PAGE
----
Ubuntu Security Notice USN-2049-1
7th December, 2013
A security issue affects these releases of Ubuntu and its derivatives:
- Ubuntu 13.10
Several security issues were fixed in the kernel.
- linux - Linux kernel
Miroslav Vadkerti discovered a flaw in how the permissions for network
sysctls are handled in the Linux kernel. An unprivileged local user could
exploit this flaw to have privileged access to files in /proc/sys/net/.
A flaw was discovered in the Linux kernel's dm snapshot facility. A remote
authenticated user could exploit this flaw to obtain sensitive information
or modify/corrupt data. (CVE-2013-4299)
Wannes Rombouts reported a vulnerability in the networking tuntap interface
of the Linux kernel. A local user with the CAP_NET_ADMIN capability could
leverage this flaw to gain full admin privileges. (CVE-2013-4343)
Alan Chester reported a flaw in the IPv6 Stream Control Transmission
Protocol (SCTP) of the Linux kernel. A remote attacker could exploit this
flaw to obtain sensitive information by sniffing network traffic.
Dmitry Vyukov reported a flaw in the Linux kernel's handling of IPv6 UDP
Fragmentation Offload (UFO) processing. A remote attacker could leverage
this flaw to cause a denial of service (system crash). (CVE-2013-4387)
Hannes Frederic Sowa discovered a flaw in the Linux kernel's UDP
Fragmentation Offload (UFO). An unprivileged local user could exploit this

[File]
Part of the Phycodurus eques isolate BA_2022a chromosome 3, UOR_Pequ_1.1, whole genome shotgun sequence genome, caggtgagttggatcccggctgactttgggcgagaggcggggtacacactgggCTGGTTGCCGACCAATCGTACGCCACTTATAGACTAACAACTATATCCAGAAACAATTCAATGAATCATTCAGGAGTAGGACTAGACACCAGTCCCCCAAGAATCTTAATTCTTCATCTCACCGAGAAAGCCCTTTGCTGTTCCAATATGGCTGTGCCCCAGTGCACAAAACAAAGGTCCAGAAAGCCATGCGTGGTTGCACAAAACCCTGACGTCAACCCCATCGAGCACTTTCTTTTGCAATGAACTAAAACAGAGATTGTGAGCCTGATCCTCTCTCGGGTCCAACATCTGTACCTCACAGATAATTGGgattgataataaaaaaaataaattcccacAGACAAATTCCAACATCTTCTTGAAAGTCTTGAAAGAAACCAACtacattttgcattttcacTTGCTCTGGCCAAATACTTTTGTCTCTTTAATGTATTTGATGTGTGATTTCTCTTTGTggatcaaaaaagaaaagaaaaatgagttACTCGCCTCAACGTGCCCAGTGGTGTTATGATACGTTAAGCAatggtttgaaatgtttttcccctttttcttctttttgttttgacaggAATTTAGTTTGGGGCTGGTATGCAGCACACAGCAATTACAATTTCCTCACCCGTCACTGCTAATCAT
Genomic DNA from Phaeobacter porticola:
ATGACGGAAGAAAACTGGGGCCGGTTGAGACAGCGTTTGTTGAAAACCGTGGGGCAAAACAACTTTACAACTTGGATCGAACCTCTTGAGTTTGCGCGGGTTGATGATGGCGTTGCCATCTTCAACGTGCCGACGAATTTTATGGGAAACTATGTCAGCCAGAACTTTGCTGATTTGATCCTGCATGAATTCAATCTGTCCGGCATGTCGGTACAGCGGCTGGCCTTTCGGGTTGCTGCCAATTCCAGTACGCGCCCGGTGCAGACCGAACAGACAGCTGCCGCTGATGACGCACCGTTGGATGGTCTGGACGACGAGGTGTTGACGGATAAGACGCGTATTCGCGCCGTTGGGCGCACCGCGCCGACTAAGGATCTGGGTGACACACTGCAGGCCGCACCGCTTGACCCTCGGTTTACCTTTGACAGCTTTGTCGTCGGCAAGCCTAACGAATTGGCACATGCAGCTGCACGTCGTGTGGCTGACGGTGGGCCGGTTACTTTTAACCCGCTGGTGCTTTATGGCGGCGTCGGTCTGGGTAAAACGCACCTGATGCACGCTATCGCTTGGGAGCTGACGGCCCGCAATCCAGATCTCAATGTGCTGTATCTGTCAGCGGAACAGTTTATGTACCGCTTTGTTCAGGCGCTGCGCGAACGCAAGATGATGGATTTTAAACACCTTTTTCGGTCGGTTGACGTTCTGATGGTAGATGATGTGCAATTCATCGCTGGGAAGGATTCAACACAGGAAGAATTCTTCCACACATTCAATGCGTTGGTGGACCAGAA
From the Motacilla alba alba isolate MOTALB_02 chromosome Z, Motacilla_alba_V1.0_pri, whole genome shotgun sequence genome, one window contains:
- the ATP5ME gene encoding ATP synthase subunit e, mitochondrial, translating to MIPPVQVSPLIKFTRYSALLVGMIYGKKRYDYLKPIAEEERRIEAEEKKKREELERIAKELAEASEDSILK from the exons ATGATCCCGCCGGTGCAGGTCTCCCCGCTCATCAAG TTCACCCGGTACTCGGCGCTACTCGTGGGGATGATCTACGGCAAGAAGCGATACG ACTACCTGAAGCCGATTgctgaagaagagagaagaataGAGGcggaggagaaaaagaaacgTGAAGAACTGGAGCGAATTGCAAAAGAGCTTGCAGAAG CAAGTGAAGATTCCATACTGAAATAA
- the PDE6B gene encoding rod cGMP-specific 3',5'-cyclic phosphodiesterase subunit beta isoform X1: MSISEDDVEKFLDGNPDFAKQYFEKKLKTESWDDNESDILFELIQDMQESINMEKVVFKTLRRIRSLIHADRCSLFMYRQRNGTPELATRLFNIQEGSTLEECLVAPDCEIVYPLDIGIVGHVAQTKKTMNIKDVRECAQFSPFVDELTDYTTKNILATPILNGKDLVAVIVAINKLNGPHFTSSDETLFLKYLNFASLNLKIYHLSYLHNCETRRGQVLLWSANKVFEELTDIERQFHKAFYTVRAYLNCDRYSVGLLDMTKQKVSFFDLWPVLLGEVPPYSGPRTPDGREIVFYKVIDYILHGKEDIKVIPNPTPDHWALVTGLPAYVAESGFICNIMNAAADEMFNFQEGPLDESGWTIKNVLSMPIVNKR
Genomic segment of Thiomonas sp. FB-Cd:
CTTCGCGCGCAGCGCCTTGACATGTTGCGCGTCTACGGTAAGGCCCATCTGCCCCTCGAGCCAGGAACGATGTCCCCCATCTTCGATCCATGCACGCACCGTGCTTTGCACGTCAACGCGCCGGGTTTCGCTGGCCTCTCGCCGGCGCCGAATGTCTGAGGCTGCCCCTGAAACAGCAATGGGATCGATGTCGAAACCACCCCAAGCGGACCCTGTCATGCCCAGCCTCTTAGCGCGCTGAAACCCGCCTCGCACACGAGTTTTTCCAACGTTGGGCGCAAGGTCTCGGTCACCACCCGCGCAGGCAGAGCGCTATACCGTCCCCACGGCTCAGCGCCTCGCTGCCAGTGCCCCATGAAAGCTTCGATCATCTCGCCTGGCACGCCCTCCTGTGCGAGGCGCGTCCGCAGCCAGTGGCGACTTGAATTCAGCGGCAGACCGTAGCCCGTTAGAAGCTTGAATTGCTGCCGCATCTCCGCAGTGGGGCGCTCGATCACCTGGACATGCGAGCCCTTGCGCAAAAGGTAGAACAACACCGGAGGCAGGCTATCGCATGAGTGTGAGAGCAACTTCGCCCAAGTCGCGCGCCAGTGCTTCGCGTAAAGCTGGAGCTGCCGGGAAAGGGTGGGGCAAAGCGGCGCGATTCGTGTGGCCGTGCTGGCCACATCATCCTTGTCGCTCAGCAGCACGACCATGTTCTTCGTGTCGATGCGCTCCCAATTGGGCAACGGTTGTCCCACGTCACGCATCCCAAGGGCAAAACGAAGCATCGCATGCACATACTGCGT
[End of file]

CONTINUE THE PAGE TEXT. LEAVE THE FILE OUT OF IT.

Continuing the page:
flaw to cause a denial of service (system crash) or possibly gain
administrative privileges. (CVE-2013-4470)
The problem can be corrected by updating your system to the following package version:
- Ubuntu 13.10:
- linux-image-3.11.0-14-generic 3.11.0-14.21
- linux-image-3.11.0-14-generic-lpae 3.11.0-14.21
To update your system, please follow these instructions: https://wiki.ubuntu.com/Security/Upgrades.
After a standard system update you need to reboot your computer to make
all the necessary changes.
ATTENTION: Due to an unavoidable ABI change the kernel updates have
been given a new version number, which requires you to recompile and
reinstall all third party kernel modules you might have installed. If
you use linux-restricted-modules, you have to update that package as
well to get modules which work with the new kernel version. Unless you
manually uninstalled the standard kernel metapackages (e.g. linux-generic,
linux-server, linux-powerpc), a standard system upgrade will automatically
perform this as well.